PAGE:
Review 31 is an online journal founded in 2011. Since then, it has gained recognition for hosting intelligent reviews of nonfiction, literary fiction, and poetry. Recently, Review 31 published my review of Les Murray’s On Bunyah (Carcanet, 2016). The article aims to create a full and coherent picture of Murray’s childhood home and his poetic responses to place.
“The rural home of poet, editor, and critic Les Murray lies around three hundred kilometres north-east of Sydney, Australia. The area known as Bunyah – a native word meaning ‘bark’ – is a hilly landscape with dense forests, expansive paddocks and farmland. Bunyah Creek, which becomes the Wang Wauk River before reaching the Pacific Ocean, cuts across this landscape and sources many of the sandy lakes characteristic of the area. The place Murray calls his ‘spirit country’ is unquestionably ‘the bush’: an area wild, undeveloped, remote, and isolated – only one gravel road runs from the Pacific Highway to Bunyah. The 82 poems and 29 photographs collected in On Bunyah give readers special access to this isolated area and makes clear its biographical and historical significances. The collection, made up of a selection of poems spanning Murray’s entire career, reveals just how Bunyah has provided the poet with the essential material of his verse for over 50 years. While On Bunyah does confirm what Murray writes in ‘Home Suite’ (originally published in 1992’s Translations from the Natural World) – ‘Home is the first / and final poem / and every poem between / has this mum home seam’ – it also does these poems an immense disservice: it presents them in a manner too careless to be worthy of their particular expressiveness and craft.”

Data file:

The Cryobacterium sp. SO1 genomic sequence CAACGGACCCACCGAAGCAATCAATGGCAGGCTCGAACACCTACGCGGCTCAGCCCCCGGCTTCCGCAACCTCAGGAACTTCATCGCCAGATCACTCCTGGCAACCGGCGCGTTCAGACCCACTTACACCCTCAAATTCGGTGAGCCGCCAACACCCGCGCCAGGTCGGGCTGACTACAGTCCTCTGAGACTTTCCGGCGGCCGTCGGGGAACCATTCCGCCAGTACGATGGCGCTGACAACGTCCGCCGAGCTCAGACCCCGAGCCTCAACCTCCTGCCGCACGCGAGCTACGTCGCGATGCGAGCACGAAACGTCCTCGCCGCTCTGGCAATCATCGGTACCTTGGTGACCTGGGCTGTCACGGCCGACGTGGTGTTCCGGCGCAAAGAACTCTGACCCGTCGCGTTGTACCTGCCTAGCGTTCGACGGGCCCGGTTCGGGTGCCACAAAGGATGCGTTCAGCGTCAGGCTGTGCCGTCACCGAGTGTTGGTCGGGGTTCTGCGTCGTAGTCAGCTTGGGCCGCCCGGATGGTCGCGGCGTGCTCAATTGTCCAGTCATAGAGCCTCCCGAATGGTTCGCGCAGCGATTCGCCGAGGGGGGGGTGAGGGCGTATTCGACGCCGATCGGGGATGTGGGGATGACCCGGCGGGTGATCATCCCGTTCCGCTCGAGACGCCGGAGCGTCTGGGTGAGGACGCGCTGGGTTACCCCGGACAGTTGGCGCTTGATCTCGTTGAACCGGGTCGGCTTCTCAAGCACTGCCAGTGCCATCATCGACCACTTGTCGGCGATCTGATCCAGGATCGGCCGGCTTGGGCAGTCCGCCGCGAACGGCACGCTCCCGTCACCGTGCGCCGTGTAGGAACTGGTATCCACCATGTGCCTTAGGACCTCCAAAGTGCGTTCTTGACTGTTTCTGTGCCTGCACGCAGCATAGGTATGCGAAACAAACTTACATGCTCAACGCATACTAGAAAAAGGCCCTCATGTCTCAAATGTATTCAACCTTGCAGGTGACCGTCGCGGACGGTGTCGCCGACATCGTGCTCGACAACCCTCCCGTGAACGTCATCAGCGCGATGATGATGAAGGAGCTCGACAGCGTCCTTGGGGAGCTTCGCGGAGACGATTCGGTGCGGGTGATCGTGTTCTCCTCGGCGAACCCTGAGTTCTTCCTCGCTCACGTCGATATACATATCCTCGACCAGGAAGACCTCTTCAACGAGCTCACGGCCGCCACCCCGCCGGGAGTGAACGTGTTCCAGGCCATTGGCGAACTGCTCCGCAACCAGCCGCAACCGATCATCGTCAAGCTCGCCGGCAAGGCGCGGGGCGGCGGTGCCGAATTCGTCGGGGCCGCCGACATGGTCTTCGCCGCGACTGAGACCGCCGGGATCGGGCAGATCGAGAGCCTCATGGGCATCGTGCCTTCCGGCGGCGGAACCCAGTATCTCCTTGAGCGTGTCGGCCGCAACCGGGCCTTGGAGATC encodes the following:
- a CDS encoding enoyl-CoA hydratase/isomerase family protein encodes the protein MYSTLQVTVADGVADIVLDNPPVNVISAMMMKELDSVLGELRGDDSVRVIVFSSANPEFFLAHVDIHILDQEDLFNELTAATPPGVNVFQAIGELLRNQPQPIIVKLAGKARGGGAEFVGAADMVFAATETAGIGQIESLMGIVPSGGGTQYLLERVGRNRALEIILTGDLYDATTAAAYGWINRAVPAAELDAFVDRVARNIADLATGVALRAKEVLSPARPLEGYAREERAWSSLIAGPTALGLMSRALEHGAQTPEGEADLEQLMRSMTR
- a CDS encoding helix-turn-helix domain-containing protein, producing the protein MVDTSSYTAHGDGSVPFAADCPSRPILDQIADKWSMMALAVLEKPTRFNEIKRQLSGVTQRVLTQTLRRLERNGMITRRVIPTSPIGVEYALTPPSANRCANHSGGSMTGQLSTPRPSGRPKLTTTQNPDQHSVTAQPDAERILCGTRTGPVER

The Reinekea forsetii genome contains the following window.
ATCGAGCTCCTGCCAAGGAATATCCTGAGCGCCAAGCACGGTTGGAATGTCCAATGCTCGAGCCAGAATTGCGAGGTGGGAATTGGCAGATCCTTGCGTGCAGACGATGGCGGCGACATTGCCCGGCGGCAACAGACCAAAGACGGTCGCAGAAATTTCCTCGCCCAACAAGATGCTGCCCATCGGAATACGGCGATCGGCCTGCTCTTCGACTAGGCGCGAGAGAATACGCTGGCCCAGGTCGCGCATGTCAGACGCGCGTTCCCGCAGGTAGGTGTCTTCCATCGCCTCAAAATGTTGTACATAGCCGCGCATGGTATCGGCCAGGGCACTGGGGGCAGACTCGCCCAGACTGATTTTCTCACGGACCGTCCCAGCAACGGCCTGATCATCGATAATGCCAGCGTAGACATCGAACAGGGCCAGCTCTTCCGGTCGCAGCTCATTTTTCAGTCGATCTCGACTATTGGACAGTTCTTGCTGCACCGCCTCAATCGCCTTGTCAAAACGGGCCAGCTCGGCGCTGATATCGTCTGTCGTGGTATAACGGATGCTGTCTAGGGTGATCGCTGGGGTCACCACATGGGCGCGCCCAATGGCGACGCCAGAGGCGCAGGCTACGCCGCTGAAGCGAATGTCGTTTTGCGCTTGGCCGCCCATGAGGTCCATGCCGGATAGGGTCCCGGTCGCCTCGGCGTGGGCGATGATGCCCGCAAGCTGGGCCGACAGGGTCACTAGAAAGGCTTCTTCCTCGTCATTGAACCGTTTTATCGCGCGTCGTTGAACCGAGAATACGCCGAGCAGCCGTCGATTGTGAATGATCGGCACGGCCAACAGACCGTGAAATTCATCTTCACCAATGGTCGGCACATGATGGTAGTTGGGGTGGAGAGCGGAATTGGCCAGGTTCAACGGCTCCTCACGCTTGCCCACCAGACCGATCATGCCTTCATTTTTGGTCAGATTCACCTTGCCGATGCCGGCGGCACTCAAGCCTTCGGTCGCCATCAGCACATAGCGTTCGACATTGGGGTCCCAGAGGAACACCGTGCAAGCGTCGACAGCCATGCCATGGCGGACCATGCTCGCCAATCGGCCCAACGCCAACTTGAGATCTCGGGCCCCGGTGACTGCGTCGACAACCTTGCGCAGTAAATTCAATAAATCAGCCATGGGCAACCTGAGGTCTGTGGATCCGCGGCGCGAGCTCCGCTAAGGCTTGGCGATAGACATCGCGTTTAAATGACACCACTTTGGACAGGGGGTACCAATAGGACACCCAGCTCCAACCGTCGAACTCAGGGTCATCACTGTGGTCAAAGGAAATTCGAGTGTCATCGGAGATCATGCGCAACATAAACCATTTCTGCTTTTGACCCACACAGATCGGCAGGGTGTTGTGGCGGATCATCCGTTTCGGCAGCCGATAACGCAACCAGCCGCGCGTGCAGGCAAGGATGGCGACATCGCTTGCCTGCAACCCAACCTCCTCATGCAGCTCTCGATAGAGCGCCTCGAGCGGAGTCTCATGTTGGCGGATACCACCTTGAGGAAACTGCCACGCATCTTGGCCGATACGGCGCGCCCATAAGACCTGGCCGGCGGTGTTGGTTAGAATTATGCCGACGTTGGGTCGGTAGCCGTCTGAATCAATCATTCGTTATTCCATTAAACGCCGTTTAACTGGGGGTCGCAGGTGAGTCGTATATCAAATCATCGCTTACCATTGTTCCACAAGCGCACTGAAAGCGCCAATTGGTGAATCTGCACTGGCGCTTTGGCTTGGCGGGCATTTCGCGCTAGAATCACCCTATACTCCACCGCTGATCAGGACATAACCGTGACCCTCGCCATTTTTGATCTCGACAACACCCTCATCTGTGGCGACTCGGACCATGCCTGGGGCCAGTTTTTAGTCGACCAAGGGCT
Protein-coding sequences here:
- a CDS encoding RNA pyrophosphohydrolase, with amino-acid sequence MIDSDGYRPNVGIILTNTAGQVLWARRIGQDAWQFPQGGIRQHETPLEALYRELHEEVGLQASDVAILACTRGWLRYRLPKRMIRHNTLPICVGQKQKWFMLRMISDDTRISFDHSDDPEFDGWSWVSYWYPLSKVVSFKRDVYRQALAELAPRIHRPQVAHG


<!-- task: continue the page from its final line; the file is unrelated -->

You can find the article here.
Header Image: Les Murray’s first childhood home. via ABC.net.au news